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Re: R: NEW: Issue #1544

From: Tina Holmboe <tina@greytower.net>
Date: Fri, 12 Aug 2005 23:22:32 +0200 (CEST)
Message-Id: <200508122122.j7CLMWUm029798@asterix.andreasen.se>
To: w3c-wai-gl@w3.org

On 12 Aug, Matt May wrote:

> I think the entire discussion of validity vis--vis <embed> is missing 
> the point. The <embed> element is still around in HTML 4.01 and XHTML 
> 1.x, and will be forever. We simply can't wish it away. It's the last 

  This comes as a surprise to me. I've not seen EMBED mentioned in
  HTML 4.01, XHTML 1.0, XHTML 1.1; nor even in HTML 2.0, 3.0 or 3.2.

  There *is* no EMBED element in ANY official HTML version - not to my
  knowledge. That knowledge may be flawed.

  However, there is a point missed - that much I know. As is said, ad
  nauseam here and everywhere else, OJBECT doesn't work in all
  user-agents.

  That's fine - *colour* don't work in all browsers either.

  When the Flash animation doesn't work, the alternative content should
  kick in. Graceful degradation. There *is* nothing to see here; let's
  move on.




> Is there a strong accessibility case to be made for allowing <embed>? 
> Yes: there is no known technique that remains valid (i.e., uses 
> <object>) _and_ offers ATs access to the internal accessibility features 
> of Flash. 

  http://www.w3.org/WAI/GL/2005/06/30-mapping.html - ref. WCAG 1.0
  checkpoint 10.4: "Until user agents handle empty controls correctly,
  include default, place-holding characters in edit boxes and text areas."

  Ref. WCAG 2.0: "Deprecated".

  Well, "Until User-agents handle OBJECT, allow EMBED." - they do,
  today, handle OBJECT. Those that do not should be as deprecated as the
  above checkpoint.

  I seem to recall that much ado was made of back-to-top links, and the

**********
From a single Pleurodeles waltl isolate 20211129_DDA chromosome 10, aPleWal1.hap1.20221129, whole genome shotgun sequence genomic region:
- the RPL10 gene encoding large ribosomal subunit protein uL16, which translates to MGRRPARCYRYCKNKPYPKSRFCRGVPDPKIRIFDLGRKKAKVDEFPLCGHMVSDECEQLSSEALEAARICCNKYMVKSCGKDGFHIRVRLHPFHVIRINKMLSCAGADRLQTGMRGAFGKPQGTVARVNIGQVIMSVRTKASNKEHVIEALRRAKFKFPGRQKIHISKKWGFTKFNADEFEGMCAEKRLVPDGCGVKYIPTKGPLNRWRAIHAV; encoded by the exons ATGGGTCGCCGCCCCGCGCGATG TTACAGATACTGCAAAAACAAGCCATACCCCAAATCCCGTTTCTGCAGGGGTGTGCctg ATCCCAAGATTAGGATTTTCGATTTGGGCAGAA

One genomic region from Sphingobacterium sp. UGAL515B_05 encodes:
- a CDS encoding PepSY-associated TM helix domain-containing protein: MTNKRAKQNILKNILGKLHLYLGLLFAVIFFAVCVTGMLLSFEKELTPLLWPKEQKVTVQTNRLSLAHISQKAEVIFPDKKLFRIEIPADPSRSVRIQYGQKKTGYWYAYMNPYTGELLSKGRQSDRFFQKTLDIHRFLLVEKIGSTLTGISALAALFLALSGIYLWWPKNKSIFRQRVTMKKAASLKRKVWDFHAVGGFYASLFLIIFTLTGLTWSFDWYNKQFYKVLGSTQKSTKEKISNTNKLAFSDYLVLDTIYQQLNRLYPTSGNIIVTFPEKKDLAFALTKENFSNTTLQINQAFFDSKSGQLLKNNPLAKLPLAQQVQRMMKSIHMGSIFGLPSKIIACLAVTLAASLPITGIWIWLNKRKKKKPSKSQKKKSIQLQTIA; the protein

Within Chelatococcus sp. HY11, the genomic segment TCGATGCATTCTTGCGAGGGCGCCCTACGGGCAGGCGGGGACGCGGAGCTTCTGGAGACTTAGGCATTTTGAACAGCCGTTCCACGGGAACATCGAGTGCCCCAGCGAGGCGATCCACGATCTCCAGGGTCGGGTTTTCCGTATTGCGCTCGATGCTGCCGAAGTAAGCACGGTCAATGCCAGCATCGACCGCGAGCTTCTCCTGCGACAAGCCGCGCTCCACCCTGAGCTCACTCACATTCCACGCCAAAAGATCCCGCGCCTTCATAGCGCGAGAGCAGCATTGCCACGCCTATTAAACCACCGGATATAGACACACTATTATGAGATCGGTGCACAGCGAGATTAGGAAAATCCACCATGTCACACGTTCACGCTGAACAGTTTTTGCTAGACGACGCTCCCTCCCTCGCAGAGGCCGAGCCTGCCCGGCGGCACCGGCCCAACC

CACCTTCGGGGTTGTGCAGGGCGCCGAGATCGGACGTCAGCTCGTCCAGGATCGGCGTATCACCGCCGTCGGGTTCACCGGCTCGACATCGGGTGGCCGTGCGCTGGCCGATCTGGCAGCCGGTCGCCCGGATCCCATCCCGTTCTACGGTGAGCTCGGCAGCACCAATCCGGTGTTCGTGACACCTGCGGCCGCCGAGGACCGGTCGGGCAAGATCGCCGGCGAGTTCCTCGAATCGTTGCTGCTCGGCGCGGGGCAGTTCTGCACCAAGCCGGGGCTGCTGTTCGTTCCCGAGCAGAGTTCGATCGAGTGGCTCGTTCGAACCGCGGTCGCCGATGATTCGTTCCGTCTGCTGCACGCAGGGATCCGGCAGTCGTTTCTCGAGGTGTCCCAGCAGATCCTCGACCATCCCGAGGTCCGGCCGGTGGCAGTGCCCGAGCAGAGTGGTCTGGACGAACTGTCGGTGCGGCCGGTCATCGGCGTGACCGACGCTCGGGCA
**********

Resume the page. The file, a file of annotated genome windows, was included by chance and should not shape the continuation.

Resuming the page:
fact that any UA not supporting that was really broken. Well, any UA
  not supporting OBJECT *is* really broken - it's not as if its a new
  part of HTML.

  The baseline that has been much discussed for WCAG 2 should, at the
  very least, state that an UA must support HTML, and handle such
  elements of HTML as it doesn't understand with grace.





> <object>) _and_ offers ATs access to the internal accessibility
> features of Flash. The ATs don't handle <object> correctly. Now, we
> can shake our fists at the ATs and force validity anyway, but we'd be
> ignoring the elephant in the room, _and_ actively damaging Flash

  No, we are not ignoring the elephant. However, instead of insisting
  that the elephant MUST REMAIN in the room, we explain that THIS room
  and THAT room don't support elephants, and it'll have to go outside
  while we make do with a cat.





> The <object> and <embed> elements have been used together for quite
> some time to deal with Microsoft/Netscape conflicts. It seems that's
> a reasonable approach today. If a custom DTD is necessary, that might

  Graceful degradation is the reasonable approach today, as it was
  yesterday. Accessibility does NOT mean that everybody and his
  mother-in-law absolutely MUST see the Flash; but that everybody
  without exception should be able to get to the information contained
  in it.

  Why is this being left out of W3C efforts lately?

-- 
 -    Tina Holmboe                    Greytower Technologies
   tina@greytower.net                http://www.greytower.net/
   [+46] 0708 557 905
Received on Friday, 12 August 2005 21:22:46 GMT

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